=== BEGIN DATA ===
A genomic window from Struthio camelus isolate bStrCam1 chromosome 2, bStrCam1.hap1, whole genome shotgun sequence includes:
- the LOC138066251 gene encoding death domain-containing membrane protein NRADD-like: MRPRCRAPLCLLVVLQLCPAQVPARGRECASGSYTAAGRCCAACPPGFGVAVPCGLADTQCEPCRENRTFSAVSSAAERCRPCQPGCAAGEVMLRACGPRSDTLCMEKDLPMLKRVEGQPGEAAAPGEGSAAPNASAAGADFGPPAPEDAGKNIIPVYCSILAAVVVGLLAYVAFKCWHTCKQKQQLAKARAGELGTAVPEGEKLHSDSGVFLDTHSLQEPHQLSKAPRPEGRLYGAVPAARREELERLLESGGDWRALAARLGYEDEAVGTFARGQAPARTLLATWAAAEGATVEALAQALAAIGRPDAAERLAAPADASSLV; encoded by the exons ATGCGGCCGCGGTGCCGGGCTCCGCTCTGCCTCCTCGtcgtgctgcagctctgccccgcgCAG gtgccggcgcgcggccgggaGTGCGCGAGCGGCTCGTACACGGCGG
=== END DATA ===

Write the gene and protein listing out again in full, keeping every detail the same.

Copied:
A genomic window from Struthio camelus isolate bStrCam1 chromosome 2, bStrCam1.hap1, whole genome shotgun sequence includes:
- the LOC138066251 gene encoding death domain-containing membrane protein NRADD-like: MRPRCRAPLCLLVVLQLCPAQVPARGRECASGSYTAAGRCCAACPPGFGVAVPCGLADTQCEPCRENRTFSAVSSAAERCRPCQPGCAAGEVMLRACGPRSDTLCMEKDLPMLKRVEGQPGEAAAPGEGSAAPNASAAGADFGPPAPEDAGKNIIPVYCSILAAVVVGLLAYVAFKCWHTCKQKQQLAKARAGELGTAVPEGEKLHSDSGVFLDTHSLQEPHQLSKAPRPEGRLYGAVPAARREELERLLESGGDWRALAARLGYEDEAVGTFARGQAPARTLLATWAAAEGATVEALAQALAAIGRPDAAERLAAPADASSLV; encoded by the exons ATGCGGCCGCGGTGCCGGGCTCCGCTCTGCCTCCTCGtcgtgctgcagctctgccccgcgCAG gtgccggcgcgcggccgggaGTGCGCGAGCGGCTCGTACACGGCGG